Fire and Cultural Resources

Have you ever stood in the middle of a forest, or near an old historic building and wondered about the past? What would it be like to have lived in the very spot you are standing, 100 years ago, or 1,000 years ago?

Part of an archeologist's job is to answer those questions, uncovering stories, solving historic mysteries, and helping to preserve the evidence that tells us about the past. Archeology is the study of past cultures through their material remains. These remains may include sites, features, or artifacts. These "cultural resources" are non-renewable, meaning that they cannot be replaced. A central part of the National Park Service's mission is to preserve and protect these very things left behind throughout history.
 
A firefighter takes notes with smoke behind him
Fire archeologists at Yosemite National Park monitor vulnerable cultural resources--before, during, and after wildland fire incidents and prescribed fires.
What Does Archeology have to do with Fire?

Cultural resources and the stories they tell can be damaged or destroyed by fire or by fire management activities.

Fire archeology, therefore, is an important facet of the fire management program in Yosemite. As you might expect, archeological sites can be burned over during a fire, as it is a natural process throughout the Sierra Nevada. The role of a fire archeologist is to identify cultural resources that might be impacted by fire and/or management activities, and to recommend measures to prevent or mitigate those impacts. If impacts cannot be avoided, the fire archeologist will document any damage.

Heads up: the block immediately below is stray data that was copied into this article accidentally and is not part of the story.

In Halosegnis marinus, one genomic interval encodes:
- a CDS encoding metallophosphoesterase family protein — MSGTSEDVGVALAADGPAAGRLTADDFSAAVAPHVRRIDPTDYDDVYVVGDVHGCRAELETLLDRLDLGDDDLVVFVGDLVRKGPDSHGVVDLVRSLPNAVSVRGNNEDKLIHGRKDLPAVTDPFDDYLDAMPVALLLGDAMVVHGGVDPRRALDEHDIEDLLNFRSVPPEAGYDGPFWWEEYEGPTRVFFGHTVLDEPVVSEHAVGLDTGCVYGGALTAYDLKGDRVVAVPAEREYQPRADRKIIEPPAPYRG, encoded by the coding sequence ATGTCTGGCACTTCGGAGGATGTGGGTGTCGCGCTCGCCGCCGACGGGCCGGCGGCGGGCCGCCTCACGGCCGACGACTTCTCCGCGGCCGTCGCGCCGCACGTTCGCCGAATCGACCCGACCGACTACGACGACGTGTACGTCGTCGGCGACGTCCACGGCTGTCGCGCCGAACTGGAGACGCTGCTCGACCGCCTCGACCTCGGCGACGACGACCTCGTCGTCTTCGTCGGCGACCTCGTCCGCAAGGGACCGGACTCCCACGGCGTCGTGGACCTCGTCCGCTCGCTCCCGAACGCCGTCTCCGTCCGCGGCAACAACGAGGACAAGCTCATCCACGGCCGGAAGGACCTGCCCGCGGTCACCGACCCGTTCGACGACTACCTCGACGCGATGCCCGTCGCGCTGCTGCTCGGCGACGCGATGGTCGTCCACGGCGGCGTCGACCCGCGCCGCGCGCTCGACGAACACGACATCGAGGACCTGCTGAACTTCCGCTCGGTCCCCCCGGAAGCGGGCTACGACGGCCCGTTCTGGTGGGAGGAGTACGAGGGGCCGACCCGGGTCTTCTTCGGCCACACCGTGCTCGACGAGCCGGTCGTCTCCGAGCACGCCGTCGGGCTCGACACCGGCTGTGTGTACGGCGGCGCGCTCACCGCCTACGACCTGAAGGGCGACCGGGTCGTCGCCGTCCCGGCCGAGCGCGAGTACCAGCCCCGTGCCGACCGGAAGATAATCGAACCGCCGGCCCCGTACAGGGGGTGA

Many objects found at a site tell a small piece of a larger historical story--one that is slowly emerging. Context--referring to an artifact's position in time and space relating to things like soil, other artifacts, landmarks, and geographical location--plays a large part in piecing together the story of the past. This context can be lost due to a variety of fire-related activities, such as fireline construction, water use, vehicle impacts, and the rehabilitation of firelines. Other impacts can result directly from fire itself, like: loss of data (obsidian hydration, radio-carbon dating), loss of form (melting and spalling), and loss of context (due to erosion) or items lost to looting (after being exposed).

What Types of Archeologically Significant Items Might Burn in a Fire?


Artifacts might be tin cans, bottles, ceramics, obsidian projectile points or flakes, ground-stone mortars, and pestles. Examples of features might include a privy pit, hearth, blaze on a tree, or a bedrock mortar. Sites might include artifacts and features, or be a collection of many artifacts. Some sites have pictographs or wooden structural elements.

In order to protect cultural artifacts and their context, fire archeologists survey hand lines (firelines/fuelbreaks) and perform pre- and post-burn assessments of archeological sites. Protection measures might include for example, clearing of fuels from bedrock mortars to protect them from high-intensity burns.

For more Information

 

Last updated: August 10, 2015

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Yosemite National Park, CA 95389

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